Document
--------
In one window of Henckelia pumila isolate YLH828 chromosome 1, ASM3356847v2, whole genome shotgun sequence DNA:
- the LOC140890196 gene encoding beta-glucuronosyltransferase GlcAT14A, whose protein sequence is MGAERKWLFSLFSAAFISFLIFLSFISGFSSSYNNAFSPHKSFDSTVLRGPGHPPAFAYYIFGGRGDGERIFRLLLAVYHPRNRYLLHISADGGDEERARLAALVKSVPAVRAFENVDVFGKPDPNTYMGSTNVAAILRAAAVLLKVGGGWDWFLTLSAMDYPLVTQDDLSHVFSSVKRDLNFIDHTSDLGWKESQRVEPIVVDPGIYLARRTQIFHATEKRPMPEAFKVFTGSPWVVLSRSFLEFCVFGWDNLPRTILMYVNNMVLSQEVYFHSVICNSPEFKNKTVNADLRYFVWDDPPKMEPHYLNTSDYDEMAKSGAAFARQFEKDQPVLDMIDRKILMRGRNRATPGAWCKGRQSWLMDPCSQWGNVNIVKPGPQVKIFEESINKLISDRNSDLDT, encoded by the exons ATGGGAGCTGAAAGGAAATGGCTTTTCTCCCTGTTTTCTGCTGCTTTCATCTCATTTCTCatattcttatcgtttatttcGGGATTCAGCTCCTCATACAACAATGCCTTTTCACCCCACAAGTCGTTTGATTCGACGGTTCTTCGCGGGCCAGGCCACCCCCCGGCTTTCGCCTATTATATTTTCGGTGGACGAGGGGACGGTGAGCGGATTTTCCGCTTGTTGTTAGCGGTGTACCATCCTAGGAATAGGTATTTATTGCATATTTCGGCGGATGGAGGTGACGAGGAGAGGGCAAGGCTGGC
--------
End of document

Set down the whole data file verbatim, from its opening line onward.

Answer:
In one window of Henckelia pumila isolate YLH828 chromosome 1, ASM3356847v2, whole genome shotgun sequence DNA:
- the LOC140890196 gene encoding beta-glucuronosyltransferase GlcAT14A, whose protein sequence is MGAERKWLFSLFSAAFISFLIFLSFISGFSSSYNNAFSPHKSFDSTVLRGPGHPPAFAYYIFGGRGDGERIFRLLLAVYHPRNRYLLHISADGGDEERARLAALVKSVPAVRAFENVDVFGKPDPNTYMGSTNVAAILRAAAVLLKVGGGWDWFLTLSAMDYPLVTQDDLSHVFSSVKRDLNFIDHTSDLGWKESQRVEPIVVDPGIYLARRTQIFHATEKRPMPEAFKVFTGSPWVVLSRSFLEFCVFGWDNLPRTILMYVNNMVLSQEVYFHSVICNSPEFKNKTVNADLRYFVWDDPPKMEPHYLNTSDYDEMAKSGAAFARQFEKDQPVLDMIDRKILMRGRNRATPGAWCKGRQSWLMDPCSQWGNVNIVKPGPQVKIFEESINKLISDRNSDLDT, encoded by the exons ATGGGAGCTGAAAGGAAATGGCTTTTCTCCCTGTTTTCTGCTGCTTTCATCTCATTTCTCatattcttatcgtttatttcGGGATTCAGCTCCTCATACAACAATGCCTTTTCACCCCACAAGTCGTTTGATTCGACGGTTCTTCGCGGGCCAGGCCACCCCCCGGCTTTCGCCTATTATATTTTCGGTGGACGAGGGGACGGTGAGCGGATTTTCCGCTTGTTGTTAGCGGTGTACCATCCTAGGAATAGGTATTTATTGCATATTTCGGCGGATGGAGGTGACGAGGAGAGGGCAAGGCTGGC